MIT neuroscientists have found that using flickering light to stimulate gamma oscillations in the brain has widespread effects on neurons and immune cells called microglia.
More Visual System News and Visual System Current Events

Trending Science News

Current Coronavirus (COVID-19) News

Top Science Podcasts

We have hand picked the top science podcasts of 2020.
Now Playing: TED Radio Hour

TED Radio Wow-er
School's out, but many kids–and their parents–are still stuck at home. Let's keep learning together. Special guest Guy Raz joins Manoush for an hour packed with TED science lessons for everyone.
Now Playing: Science for the People

#565 The Great Wide Indoors
We're all spending a bit more time indoors this summer than we probably figured. But did you ever stop to think about why the places we live and work as designed the way they are? And how they could be designed better? We're talking with Emily Anthes about her new book "The Great Indoors: The Surprising Science of how Buildings Shape our Behavior, Health and Happiness".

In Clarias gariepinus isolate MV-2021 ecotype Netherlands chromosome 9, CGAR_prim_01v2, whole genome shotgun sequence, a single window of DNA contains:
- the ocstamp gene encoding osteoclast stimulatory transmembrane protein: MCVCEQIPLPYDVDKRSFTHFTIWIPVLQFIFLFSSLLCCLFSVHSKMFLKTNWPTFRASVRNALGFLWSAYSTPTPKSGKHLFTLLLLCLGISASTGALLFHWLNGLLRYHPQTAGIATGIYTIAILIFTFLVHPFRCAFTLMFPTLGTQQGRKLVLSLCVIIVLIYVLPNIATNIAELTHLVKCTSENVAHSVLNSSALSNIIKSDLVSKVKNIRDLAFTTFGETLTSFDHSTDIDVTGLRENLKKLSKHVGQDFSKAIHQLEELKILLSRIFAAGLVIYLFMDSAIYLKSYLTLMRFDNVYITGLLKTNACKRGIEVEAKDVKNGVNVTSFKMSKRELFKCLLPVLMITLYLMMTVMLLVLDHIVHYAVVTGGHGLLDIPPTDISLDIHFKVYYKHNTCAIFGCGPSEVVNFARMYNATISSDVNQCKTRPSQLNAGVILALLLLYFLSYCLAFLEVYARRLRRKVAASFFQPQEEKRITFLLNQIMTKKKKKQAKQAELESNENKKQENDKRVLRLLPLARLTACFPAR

Now Playing: Radiolab

The Third. A TED Talk.
Jad gives a TED talk about his life as a journalist and how Radiolab has evolved over the years. Here's how TED described it:How do you end a story? Host of Radiolab Jad Abumrad tells how his search for an answer led him home to the mountains of Tennessee, where he met an unexpected teacher: Dolly Parton.Jad Nicholas Abumrad is a Lebanese-American radio host, composer and producer. He is the founder of the syndicated public radio program Radiolab, which is broadcast on over 600 radio stations nationwide and is downloaded more than 120 million times a year as a podcast. He also created More Perfect, a podcast that tells the stories behind the Supreme Court's most famous decisions. And most recently, Dolly Parton's America, a nine-episode podcast exploring the life and times of the iconic country music star. Abumrad has received three Peabody Awards and was named a MacArthur Fellow in 2011.